Photo by Courtesy Lily Womble
Lily Womble has made it her life's mission to empower and improve the lives of women around the world. Womble, a 21-year-old rising senior European studies major at Millsaps College from Birmingham, Ala., has interned at The Women's Fund of Mississippi, the Association of Women's Rights in Development conference in Turkey and is the local ambassador of the Half the Sky movement, which helps women escape oppression.
Womble began getting involved in women's rights in her junior year of high school after she completed a project on human trafficking. "I learned that human trafficking was not only occurring in other countries or other states, but was in my own state and my own city," Womble says. "I decided I couldn't stop at a research paper."
She partnered with the Alabama Coalition against Human Trafficking and started a youth anti-human-trafficking coalition called Just Us. With Just Us, Womble attended church youth and school groups to raise awareness about human trafficking. In 2009, during her senior year, Just Us lobbied for anti-human-trafficking legislation in the Alabama Legislature, which passed unanimously and took effect in 2010. Womble also started a blog called Smart Girls Out Loud, where she writes about her experiences and the women she encounters during her trips abroad.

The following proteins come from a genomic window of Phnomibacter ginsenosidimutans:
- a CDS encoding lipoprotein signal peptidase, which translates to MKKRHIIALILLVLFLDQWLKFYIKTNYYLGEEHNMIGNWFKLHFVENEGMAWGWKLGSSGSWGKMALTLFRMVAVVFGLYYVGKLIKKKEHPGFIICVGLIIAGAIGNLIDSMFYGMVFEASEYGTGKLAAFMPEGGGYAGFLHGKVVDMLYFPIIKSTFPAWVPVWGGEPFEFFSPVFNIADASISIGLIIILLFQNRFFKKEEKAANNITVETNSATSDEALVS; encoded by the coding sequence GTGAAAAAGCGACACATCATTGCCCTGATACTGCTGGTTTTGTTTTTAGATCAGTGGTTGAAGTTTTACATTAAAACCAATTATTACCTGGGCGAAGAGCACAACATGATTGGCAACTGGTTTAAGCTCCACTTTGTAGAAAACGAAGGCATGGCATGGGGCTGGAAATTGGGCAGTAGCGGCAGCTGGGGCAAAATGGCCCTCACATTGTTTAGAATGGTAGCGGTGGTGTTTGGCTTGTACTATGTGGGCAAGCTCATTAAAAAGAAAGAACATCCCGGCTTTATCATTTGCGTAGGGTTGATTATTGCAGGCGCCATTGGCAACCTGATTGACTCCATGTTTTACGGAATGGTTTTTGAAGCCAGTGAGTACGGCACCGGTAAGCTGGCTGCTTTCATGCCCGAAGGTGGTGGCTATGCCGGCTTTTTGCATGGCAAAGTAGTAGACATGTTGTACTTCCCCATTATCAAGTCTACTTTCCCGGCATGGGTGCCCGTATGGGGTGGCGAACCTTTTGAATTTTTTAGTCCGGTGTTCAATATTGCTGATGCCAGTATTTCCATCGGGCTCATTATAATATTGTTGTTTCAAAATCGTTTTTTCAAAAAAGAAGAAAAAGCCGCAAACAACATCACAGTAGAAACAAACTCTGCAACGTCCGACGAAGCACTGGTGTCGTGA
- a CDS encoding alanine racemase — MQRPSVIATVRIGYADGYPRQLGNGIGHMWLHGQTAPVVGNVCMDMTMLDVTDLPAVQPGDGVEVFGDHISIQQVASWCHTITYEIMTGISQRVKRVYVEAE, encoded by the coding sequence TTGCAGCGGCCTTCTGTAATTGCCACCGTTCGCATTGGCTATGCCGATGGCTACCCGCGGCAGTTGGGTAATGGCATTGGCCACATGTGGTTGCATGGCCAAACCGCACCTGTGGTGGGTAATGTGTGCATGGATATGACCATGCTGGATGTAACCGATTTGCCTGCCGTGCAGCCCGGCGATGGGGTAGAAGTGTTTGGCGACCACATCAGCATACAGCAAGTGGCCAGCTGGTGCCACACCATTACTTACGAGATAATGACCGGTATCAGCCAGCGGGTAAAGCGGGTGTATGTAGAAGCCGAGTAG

At Millsaps, Womble started a fund raising campaign for girls' education in Afghanistan, which raised enough money to send four Afghan girls to primary school. She also designed a girls' empowerment program. Last fall, Womble traveled to Cameroon, West Africa, where she conducted an independent study project on rape.
"It was a huge, eye-opening and mind-changing experience," Womble says. Women in Cameroon, particularly girls ages 11 to 15, are raped at soaring rates and are unsafe at schools and other public places. Part of Cameroon's rape culture includes victim blaming.
"Most girls live in fear everyday of being raped," she says.
Moving to Jackson has been an amazing experience for Womble. "I don't think there is any better place to be if you want to do work for women," she says. "There is so much room to grow and improve and feel like you're really making a difference. I love the sense
Womble wants to show girls they matter. "I want this girls' crisis, that I believe we're in, to end," she says. "I want the communities that I'm a part of to be a part of making change--that includes raising money for (those) doing the on-the-ground work and really helping create a community that seeks out and lifts the voices of the voiceless."
Lily Womble is one of the 2013 Chicks We Love.